According to Ms. Gerszberg, there often is a spike in shark sightings and encounters close to shore during the summer months. This is not a new phenomenon; it has always been this way. Since there are more people in the water during the warmer months, there is a higher chance of a human-shark encounter. Additionally, bait fish often are abundant in the warmer, shallower areas of the sea, luring sharks to these areas to prey on them. The primary motivation for shark attacks often is argued to be “mistaken identity.” That means that humans are mistaken as prey, often because they are close to where the sharks are feeding on actual prey species, like bait fish.

“Furthermore,” Ms. Gerszberg said, “this is my personal hypothesis, but I think that shark encounters this summer seem especially high because there are more people gathering at beaches and in the ocean this year than the previous few years,” because covid restrictions have been lifted.

Sharks have been around for more than 400 million years and they play a critical role in the environment. Ms. Gerszberg knows that though swimmers might be happy about the decline in the shark population, it could be disastrous to the fragile ocean ecosystem in which they live.

She’s always enjoyed the idea of a shark as the underdog, Ms. Gerszberg said. “I have always rooted for the underdog. Protecting the vulnerable is a Jewish value that was ingrained in me since I was young. Once I learned how vulnerable the shark population was, supporting them just made sense to me. Additionally, sharks are severely misunderstood, something that resonates with me on a personal level. I often find that people misunderstand me.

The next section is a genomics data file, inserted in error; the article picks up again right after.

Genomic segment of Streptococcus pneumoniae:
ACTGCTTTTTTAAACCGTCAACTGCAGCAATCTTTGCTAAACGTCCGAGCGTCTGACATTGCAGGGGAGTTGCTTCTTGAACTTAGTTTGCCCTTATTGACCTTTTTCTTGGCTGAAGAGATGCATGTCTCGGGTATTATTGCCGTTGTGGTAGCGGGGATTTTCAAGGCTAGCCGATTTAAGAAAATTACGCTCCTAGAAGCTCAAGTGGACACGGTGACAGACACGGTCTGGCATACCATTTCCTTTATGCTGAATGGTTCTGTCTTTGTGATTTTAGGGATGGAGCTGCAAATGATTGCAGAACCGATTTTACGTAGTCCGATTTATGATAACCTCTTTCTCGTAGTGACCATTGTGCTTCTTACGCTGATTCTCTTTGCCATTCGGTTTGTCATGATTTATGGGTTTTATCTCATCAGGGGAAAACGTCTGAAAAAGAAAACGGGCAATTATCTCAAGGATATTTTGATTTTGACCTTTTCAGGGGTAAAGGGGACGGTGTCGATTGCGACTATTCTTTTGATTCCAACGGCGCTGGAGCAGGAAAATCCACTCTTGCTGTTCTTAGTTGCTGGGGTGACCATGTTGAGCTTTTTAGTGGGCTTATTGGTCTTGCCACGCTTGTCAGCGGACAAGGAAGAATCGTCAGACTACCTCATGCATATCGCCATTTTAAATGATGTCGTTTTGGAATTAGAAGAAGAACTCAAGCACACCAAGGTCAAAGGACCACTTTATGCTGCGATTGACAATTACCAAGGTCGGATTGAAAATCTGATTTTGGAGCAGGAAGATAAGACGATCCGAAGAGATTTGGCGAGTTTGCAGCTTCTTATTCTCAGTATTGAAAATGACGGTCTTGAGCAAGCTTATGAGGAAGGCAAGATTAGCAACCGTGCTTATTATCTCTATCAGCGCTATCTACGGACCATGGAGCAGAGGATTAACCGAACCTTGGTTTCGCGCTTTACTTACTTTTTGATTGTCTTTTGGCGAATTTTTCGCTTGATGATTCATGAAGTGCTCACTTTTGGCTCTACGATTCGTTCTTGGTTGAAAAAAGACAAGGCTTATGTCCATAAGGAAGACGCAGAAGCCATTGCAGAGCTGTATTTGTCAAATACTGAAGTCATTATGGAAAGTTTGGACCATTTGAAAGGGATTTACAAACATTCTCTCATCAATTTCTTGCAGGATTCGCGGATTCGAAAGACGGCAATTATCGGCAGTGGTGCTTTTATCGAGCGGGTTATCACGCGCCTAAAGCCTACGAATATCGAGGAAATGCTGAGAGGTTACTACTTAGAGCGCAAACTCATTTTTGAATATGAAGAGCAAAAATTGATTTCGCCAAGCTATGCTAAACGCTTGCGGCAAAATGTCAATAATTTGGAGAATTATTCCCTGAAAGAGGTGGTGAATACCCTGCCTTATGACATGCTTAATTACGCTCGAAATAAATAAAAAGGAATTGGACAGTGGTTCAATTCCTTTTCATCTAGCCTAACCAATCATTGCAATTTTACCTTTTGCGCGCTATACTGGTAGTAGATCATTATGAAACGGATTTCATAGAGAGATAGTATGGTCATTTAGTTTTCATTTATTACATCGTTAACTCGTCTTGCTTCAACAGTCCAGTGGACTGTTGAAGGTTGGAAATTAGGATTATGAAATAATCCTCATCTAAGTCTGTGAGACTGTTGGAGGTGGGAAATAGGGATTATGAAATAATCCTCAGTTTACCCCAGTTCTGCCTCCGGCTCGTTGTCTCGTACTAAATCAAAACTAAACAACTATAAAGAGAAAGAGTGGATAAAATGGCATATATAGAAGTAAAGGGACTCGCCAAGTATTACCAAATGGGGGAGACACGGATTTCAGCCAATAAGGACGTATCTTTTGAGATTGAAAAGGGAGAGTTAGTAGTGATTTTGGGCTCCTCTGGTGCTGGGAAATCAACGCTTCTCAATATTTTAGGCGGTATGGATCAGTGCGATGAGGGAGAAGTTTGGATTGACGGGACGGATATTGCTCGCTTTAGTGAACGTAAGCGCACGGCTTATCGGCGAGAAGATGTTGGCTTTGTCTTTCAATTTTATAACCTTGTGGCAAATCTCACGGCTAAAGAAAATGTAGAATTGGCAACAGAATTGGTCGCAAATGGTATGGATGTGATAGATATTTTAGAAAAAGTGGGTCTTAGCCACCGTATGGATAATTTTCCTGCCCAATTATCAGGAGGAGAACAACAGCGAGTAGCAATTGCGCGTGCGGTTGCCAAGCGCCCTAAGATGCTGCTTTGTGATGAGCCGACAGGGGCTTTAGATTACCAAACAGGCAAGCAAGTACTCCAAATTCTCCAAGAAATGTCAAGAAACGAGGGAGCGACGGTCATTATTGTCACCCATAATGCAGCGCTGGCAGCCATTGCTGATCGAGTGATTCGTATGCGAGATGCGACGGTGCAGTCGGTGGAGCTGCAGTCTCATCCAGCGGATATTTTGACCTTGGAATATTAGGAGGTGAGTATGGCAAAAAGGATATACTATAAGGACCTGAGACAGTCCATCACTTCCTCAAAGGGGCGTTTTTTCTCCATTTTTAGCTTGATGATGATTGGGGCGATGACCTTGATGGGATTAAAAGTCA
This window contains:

“I have found so much of myself in the sharks I study.”

Growing up, Ms. Gerszberg was warned that she couldn’t be a practicing religious Jew and work with sharks. “While hearing that initially upset me, it ultimately fueled my fire to achieve my goals and prove all the people that doubted me wrong,” she said. “I am now in the field of my dreams and remain an observant modern Orthodox Jew. When school was extra challenging, and I started having doubts, I always reminded myself that I’m not doing this only for myself, but also for any young Orthodox Jewish girl or boy who wants to follow a dream that they’re told they should quit while they’re ahead.

“The doubt I received drove me to persevere and make it in the field of marine science.”

Ms. Gerszberg also talked about being extremely grateful to have mentors and colleagues who respect and understand her religious observance. “I have luckily never been met with negativity about being an Orthodox Jew,” she said. “Although keeping Shabbat and observing the Jewish holidays means I miss a lot of shark-tagging opportunities, which is part of my research, I have no regrets about keeping to my beliefs and maintaining my observance.”

Ms. Gerszberg, who recently got married — her husband, David Herskowitz, is the founder of Splash Creative, a digital marketing agency —moved from Miami to Englewood and is working on finishing her degree. “Additionally, I travel back to Miami once in a while to assist with field work,” she said.

“After I graduate in December, I plan on working toward my goal of developing a nonprofit that focuses on shark education and public outreach, in order to better protect these critical species.”